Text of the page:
Google Beacon – persistent project or privacy predicament?

Just another day at the office when an unexpected parcel from Google drops on the door step… the random gift of a Google Beacon!

The organisation is pushing the initiative once more by sending businesses free Beacons to encourage implementation. Unfortunately, in today’s security conscious environment these deliveries are sparking more privacy questions than implementations.

What is Project Beacon?

Project Beacon provides proximity experiences for customers using Bluetooth low energy (BLE) technology to send signals to local smart devices. The device continuously broadcasts an identifier which connects to a user’s device. Once your device has interacted with the Beacon it can then transmit its programmed action to the device.

Google Beacon

What are they and why is Google promoting Beacons?

Google is promoting the advantage of improved offline attribution with Google ads. Since the Beacons can be used to pinpoint a physical location, you can track conversion from online advertising to in store visits.

For example, if someone searches for a winter coat locally and visits a Google advertisement for your store but then clicks off before purchasing it wouldn’t have been classed as a conversion. However, with Google Beacon, the device can be tracked into the store as a physical visit.

For the customer, Beacons enable promotions to be broadcasted to receptive devices in the Beacon range to encourage in-store visits. You can read more about the features and benefits of Google Beacon here.

What does this technology mean for privacy?

The concerns around Beacon privacy and security is not just relevant to Google, but other distributors as well, including Apple. Although many may consider these threats minimal, they are still concerns according to


As default, most Beacons do not encrypt the data that’s transferred to them from connected devices. explains a hacker could change the connected Beacon password and change it so that they have full control of the device, putting the entire IoT infrastructure at risk.

Physical tampering

Unsurprisingly, as a Beacon is a physical box, it is also subject to physical attacks. Although this is extreme and unlikely, someone could physically remove the device, take it apart to access its information.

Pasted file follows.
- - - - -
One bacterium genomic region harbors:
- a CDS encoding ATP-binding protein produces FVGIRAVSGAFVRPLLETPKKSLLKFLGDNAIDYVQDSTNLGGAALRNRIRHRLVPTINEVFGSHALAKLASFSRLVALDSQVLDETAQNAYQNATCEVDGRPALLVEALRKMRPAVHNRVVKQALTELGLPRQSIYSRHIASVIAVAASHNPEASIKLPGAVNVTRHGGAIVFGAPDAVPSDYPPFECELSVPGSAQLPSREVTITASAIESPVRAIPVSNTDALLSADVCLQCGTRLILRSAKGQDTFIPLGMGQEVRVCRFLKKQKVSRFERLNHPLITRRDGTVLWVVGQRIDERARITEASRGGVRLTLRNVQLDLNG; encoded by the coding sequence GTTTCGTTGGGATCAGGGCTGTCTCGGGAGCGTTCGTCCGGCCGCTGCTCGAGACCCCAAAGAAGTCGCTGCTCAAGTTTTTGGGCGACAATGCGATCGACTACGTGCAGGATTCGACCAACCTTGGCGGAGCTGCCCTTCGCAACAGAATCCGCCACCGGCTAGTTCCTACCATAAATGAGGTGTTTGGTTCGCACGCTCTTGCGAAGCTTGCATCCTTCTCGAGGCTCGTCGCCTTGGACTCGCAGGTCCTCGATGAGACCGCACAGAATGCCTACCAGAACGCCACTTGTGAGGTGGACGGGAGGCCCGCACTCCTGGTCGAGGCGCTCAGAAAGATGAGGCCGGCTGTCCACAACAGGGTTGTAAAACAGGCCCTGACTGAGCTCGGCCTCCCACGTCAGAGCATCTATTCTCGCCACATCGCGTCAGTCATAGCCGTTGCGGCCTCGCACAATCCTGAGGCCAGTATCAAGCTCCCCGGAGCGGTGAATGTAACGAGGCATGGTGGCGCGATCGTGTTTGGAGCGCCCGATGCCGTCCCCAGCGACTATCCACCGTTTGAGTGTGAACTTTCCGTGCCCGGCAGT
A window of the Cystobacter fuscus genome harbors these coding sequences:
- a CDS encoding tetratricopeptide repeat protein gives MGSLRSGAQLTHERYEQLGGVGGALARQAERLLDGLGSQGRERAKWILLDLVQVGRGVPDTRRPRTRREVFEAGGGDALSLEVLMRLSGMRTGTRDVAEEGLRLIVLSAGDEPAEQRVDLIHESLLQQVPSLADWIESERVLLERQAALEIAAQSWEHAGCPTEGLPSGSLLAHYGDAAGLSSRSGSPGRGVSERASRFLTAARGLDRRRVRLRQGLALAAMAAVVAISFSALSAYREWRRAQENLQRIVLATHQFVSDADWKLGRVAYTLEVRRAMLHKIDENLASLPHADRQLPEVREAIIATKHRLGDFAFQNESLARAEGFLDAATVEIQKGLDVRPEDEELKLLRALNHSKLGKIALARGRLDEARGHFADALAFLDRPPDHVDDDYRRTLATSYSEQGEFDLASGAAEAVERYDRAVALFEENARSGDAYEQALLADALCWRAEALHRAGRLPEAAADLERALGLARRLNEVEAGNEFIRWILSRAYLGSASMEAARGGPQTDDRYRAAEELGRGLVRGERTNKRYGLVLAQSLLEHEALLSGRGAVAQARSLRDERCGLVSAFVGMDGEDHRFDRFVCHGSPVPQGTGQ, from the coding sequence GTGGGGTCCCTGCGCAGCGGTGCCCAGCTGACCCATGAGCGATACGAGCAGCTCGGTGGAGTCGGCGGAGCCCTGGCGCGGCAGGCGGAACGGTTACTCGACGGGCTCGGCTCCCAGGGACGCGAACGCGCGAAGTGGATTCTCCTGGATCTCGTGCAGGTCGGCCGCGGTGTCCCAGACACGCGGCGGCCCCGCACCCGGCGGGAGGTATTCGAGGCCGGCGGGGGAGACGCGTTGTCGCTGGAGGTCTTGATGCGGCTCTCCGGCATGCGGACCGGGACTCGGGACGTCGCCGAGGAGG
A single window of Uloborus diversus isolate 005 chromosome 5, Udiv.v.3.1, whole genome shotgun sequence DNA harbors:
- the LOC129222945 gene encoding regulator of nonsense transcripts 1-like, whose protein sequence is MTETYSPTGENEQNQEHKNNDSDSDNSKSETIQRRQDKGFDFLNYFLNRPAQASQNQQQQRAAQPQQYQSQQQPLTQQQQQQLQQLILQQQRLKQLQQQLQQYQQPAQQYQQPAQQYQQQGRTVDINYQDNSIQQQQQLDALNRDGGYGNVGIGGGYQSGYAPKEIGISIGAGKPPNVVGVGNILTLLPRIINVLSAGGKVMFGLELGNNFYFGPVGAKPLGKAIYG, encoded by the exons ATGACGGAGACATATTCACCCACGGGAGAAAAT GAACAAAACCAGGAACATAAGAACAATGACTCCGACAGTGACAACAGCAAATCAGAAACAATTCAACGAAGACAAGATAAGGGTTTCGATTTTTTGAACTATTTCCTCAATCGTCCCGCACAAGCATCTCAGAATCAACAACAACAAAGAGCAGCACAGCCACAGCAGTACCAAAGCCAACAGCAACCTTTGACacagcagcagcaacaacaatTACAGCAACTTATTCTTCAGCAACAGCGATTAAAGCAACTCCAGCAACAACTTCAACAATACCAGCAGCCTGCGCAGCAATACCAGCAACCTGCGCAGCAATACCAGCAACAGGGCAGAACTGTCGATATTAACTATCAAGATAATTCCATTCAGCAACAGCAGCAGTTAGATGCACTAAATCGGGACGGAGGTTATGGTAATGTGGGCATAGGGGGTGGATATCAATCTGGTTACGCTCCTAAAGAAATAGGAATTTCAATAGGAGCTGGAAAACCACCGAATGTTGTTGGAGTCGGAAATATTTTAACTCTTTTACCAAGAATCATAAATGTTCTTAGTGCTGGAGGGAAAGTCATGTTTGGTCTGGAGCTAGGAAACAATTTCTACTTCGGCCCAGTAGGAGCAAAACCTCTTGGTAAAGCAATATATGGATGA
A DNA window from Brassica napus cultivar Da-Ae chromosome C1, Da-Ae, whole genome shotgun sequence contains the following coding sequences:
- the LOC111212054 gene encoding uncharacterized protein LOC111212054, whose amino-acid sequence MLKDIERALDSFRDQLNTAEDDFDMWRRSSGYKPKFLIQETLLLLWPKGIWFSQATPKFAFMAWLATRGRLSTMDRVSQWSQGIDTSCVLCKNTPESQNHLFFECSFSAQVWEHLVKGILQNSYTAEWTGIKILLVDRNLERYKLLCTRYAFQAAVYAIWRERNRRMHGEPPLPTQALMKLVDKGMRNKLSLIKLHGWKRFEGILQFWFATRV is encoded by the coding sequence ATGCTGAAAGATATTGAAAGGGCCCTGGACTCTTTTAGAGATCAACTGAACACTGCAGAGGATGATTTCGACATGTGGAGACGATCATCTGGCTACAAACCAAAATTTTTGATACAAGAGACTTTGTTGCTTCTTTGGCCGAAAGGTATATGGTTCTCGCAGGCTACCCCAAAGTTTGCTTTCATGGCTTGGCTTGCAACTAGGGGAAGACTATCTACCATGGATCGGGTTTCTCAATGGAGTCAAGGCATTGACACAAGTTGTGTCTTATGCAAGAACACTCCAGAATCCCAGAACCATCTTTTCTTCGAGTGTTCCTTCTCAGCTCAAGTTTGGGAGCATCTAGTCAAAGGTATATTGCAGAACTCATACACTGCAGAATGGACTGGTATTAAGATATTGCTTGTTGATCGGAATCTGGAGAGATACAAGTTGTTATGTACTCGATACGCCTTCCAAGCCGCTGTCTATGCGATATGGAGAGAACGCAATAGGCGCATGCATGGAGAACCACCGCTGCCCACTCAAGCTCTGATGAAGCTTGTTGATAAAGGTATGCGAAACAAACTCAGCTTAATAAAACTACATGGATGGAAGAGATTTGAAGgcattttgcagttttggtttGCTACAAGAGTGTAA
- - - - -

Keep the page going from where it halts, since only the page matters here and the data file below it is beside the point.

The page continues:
Cloning and Piggybacking

One of the largest threats is from cloning, where an attacker listens to the device and captures Beacon data, copying the information to an external application without consent. After capturing the data, the hacker may clone it, copying the configuration and contents to another Beacon in order to mislead customers. Using a duplicate Beacon opens up an array of possibilities for the hacker, including triggering in-app payments.

As the latest drive continues and technology gets smarter, so do the hackers and the future of project Beacon is still undecided.

Infographic: A history of Ransomware

Have you ever wondered where Ransomware came from? Our latest Infographic reveals this and so much more.

What was the first recorded example of Ransomware and how was it administered?  When did it officially become ‘Ransomware as a Service?’

How was this technology spread before the Internet? These are just a few of the questions commonly asked around the latest business threat.

We’ve created this infographic to answer these common queries, but if there’s anything else you’d like to know feel free to contact the team using the contact form below.


a brief history of ransomware

Top challenges for software developers

As a SaaS hero, we’re sure you’ve encountered and defeated your fair share of challenges when it comes to developing and hosting your application online.

Over the last few years online software hosting has grown from strength to strength and is now undoubtedly the fastest growing element under the cloud computing umbrella. This staggering growth is due to both a change in customer demands and the efficiency of new technology.

The benefits

SaaS superheroSome of the more popular benefits from Software as a Service driving the change include; lower cost of entry for both end users and developers, pay as you grow hosting, lower cost of ownership and higher end user adoption rates.

Although SaaS is one of the fastest growing technologies, there are still a few common issues that software developers face when exploring deployment, but in the end, the benefits far outweigh the complications.

I’ve compiled this blog together to hopefully help and prepare you to make your transition to the cloud as smooth as possible.

Choosing the right partner

For the majority of businesses, partnering with a cloud hosting provider is a no brainer in terms of the cost and service benefits received, but with seemingly hundreds of providers shouting ‘pick me’, ‘pick me’, how do you narrow down your search for one that suits you?

Information is power and research is its sidekick, the only true way of knowing if a cloud provider is a natural fit for your business is to investigate them. It sounds simple but it’s actually surprising how many companies simply go for the cheapest provider, but unfortunately the well-known saying ‘buy cheap, buy twice’ is also true with the cloud.

What reputation does the provider have? Have you looked at their terms and conditions? Are they UK based or international? What are their support levels? Are they available 2/4×7? How do they protect your data?

All these questions are just the tip of the iceberg and a reputable provider will be more than happy to sit down with you and discuss your business requirements.

Customer expectations